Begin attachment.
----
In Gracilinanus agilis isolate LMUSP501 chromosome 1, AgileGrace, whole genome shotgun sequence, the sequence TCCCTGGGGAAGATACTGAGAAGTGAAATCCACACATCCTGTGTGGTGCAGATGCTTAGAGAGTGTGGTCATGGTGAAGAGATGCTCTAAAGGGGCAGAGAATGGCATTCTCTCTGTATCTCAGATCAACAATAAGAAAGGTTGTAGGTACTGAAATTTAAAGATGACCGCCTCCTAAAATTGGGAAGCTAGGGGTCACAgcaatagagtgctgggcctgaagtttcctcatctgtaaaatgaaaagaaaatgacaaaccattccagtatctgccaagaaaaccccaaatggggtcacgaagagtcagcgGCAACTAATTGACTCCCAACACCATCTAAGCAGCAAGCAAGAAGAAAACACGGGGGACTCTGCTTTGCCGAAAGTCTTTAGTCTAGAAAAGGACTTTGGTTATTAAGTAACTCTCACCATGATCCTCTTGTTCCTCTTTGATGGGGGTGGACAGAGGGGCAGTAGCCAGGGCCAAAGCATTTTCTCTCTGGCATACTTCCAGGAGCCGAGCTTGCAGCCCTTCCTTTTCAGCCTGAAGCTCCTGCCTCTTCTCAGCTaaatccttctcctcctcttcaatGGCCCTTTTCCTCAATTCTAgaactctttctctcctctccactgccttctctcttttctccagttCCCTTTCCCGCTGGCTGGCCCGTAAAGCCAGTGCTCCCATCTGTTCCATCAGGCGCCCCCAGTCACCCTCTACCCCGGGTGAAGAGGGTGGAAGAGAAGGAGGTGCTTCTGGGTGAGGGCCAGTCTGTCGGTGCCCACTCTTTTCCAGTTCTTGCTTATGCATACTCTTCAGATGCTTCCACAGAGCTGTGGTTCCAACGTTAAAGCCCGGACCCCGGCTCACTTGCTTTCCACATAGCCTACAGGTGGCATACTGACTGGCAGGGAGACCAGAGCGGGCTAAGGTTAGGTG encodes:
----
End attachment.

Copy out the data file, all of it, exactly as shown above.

In Gracilinanus agilis isolate LMUSP501 chromosome 1, AgileGrace, whole genome shotgun sequence, the sequence TCCCTGGGGAAGATACTGAGAAGTGAAATCCACACATCCTGTGTGGTGCAGATGCTTAGAGAGTGTGGTCATGGTGAAGAGATGCTCTAAAGGGGCAGAGAATGGCATTCTCTCTGTATCTCAGATCAACAATAAGAAAGGTTGTAGGTACTGAAATTTAAAGATGACCGCCTCCTAAAATTGGGAAGCTAGGGGTCACAgcaatagagtgctgggcctgaagtttcctcatctgtaaaatgaaaagaaaatgacaaaccattccagtatctgccaagaaaaccccaaatggggtcacgaagagtcagcgGCAACTAATTGACTCCCAACACCATCTAAGCAGCAAGCAAGAAGAAAACACGGGGGACTCTGCTTTGCCGAAAGTCTTTAGTCTAGAAAAGGACTTTGGTTATTAAGTAACTCTCACCATGATCCTCTTGTTCCTCTTTGATGGGGGTGGACAGAGGGGCAGTAGCCAGGGCCAAAGCATTTTCTCTCTGGCATACTTCCAGGAGCCGAGCTTGCAGCCCTTCCTTTTCAGCCTGAAGCTCCTGCCTCTTCTCAGCTaaatccttctcctcctcttcaatGGCCCTTTTCCTCAATTCTAgaactctttctctcctctccactgccttctctcttttctccagttCCCTTTCCCGCTGGCTGGCCCGTAAAGCCAGTGCTCCCATCTGTTCCATCAGGCGCCCCCAGTCACCCTCTACCCCGGGTGAAGAGGGTGGAAGAGAAGGAGGTGCTTCTGGGTGAGGGCCAGTCTGTCGGTGCCCACTCTTTTCCAGTTCTTGCTTATGCATACTCTTCAGATGCTTCCACAGAGCTGTGGTTCCAACGTTAAAGCCCGGACCCCGGCTCACTTGCTTTCCACATAGCCTACAGGTGGCATACTGACTGGCAGGGAGACCAGAGCGGGCTAAGGTTAGGTG encodes: